"No one likes me because I am a leprosy patient," mourned Prina. "Even my own relatives and children hate me—they don't come near to me. For whom should I live now? I do not want to live and want to end my life."
Soma felt Prina's desperate anguish as the hurting woman shared her experience of rejection. The pastor's wife encouraged Prina from the Word of God.
"If no one loves you, there is one God, who loves you more than anyone, and He wants to heal you from your disease. Do you want to know who that person is? That is our Lord Jesus."
Hope dawned in Prina's heart. She wanted to know more about this Lord Jesus who loved her. The desire for love and acceptance opened doors to Prina's heart that were previously fastened shut. Soma shared more with Prina and invited her to join them for worship services.
Prina shyly stepped through the threshold of the house of worship. Although she rarely went in public for fear of insults and abuse, the hope that had sprouted from Soma's encouraging words gave Prina the boldness she needed to enter the building.
The women at the church showered love on Prina. After service, the congregation gathered around her to pray for healing. Later that week, at a Women's Fellowship gathering, Prina once again experienced acceptance and fervent prayers for healing.
Prina felt so much joy, and her faith in the Lord began to increase. Slowly, Prina noticed changes, not only in her heart and mind but in her body as well. The pain in her extremities began to subside. Gradually, the marks of her disease faded. After a few months of steadfast prayer, the Lord touched Prina's body and brought complete healing. She was filled with joy, and praises flowed from her heart to her lips.
Dhan was shocked at the miracle in his mother's life. He did not know that Jesus had such power. Dhan and his family soon joined his mother at church to praise the God who does the impossible. Mother, son and the entire household are now actively engaged in the local church.
"I am so thankful to Sister Soma who came and visited me when I was alone and prayed for me," Prina says. "I am extremely thankful to God, who has healed me from this dangerous disease. I had no hope for my life, but God made the impossible possible. I will follow Him the remaining days of my life. Thank you, God."
"I am extremely thankful to God, who has healed me from this dangerous disease. . . . God made the impossible possible." —Prina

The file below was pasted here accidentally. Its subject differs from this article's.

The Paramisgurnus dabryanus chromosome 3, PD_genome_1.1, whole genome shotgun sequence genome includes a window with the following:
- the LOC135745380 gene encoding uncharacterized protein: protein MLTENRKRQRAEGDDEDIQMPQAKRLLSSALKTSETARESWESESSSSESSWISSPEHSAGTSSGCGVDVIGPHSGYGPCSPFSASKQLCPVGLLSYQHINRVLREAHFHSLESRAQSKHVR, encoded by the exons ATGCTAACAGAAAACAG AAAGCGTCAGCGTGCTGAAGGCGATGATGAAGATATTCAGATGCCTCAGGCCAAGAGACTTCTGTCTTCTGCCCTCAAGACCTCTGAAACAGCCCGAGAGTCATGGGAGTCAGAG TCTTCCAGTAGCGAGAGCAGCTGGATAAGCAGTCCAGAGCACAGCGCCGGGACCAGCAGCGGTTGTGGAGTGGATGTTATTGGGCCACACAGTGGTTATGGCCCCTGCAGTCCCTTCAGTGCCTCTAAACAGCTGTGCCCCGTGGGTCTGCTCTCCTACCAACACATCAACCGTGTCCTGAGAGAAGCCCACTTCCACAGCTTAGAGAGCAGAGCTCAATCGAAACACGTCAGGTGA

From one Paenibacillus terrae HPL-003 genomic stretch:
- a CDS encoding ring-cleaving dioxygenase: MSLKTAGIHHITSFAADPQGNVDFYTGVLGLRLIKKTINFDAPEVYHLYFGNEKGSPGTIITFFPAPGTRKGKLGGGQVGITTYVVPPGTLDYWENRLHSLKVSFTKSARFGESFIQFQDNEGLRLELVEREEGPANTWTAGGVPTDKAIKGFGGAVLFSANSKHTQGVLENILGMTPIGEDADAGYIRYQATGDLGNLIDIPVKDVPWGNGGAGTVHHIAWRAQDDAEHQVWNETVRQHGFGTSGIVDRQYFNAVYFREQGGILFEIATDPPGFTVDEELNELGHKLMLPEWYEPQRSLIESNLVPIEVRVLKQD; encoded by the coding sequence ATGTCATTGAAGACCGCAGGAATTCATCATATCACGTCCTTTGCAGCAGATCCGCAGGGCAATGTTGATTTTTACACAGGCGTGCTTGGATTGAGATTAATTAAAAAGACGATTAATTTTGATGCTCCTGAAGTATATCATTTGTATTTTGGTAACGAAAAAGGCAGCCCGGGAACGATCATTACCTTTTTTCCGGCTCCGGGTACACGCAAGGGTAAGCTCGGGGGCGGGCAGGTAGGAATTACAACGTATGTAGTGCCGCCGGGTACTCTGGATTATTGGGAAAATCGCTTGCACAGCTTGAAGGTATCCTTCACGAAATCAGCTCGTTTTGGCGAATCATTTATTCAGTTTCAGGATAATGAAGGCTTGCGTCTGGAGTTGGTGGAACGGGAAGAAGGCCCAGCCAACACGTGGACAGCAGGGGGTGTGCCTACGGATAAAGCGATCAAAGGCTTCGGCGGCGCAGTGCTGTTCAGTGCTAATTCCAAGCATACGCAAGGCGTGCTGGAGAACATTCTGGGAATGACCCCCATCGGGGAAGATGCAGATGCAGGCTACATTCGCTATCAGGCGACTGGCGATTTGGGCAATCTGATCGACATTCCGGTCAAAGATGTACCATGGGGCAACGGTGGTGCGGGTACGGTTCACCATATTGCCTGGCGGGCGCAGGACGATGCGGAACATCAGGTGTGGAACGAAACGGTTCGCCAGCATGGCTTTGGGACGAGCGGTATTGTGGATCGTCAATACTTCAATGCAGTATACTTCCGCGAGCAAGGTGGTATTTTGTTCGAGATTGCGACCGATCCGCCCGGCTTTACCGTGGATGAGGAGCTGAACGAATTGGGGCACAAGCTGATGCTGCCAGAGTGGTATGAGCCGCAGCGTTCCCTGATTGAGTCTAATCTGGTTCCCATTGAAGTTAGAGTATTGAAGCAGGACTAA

Prina's entire family praises God for His miraculous intervention.
"I have heard the stories of miracles but had never seen one," Dhan says, amazed. "But I have seen a miracle in my mother's life [with] my own eyes. I am so thankful to God for His mercy in her life. We had no hope for my mother's healing, but God has made this possible. I am so happy. Thank you, God."
Prina's house was completely transformed. No longer a place of seclusion and pain, her home is filled with love and joy, rooted in God's goodness. Her healing has astonished the entire village, which witnessed her transformation.
"Since 2007, GFA-supported workers have been caring for leprosy patients," shares Dr. K.P. Yohannan, founder of GFA, "… giving them the opportunity to know that God loves them."4
All across Asia, many who have been shunned because of leprosy—like Prina—have experienced the love of Jesus through GFA-supported workers. These servants of God accept the despised and rejected with open arms.
"What an opportunity we have to serve these people," expresses Dr. Daniel Johnson, the coordinator for GFA-supported medical ministry on the field. "The ones who are unwelcome, out of sight and thought to be cursed—we have a chance to welcome them, bring them to the light and bless them, all because of the love of Christ."5
Join us in ministering with loving hands to those rejected because of the marks of leprosy. Together, we can bring hope and belonging to the outcast and forgotten.
*Names of people and places may have been changed for privacy and security reasons. Images are GFA stock photos used for representation purposes and are not the actual person/location, unless otherwise noted.Previous Article Next Article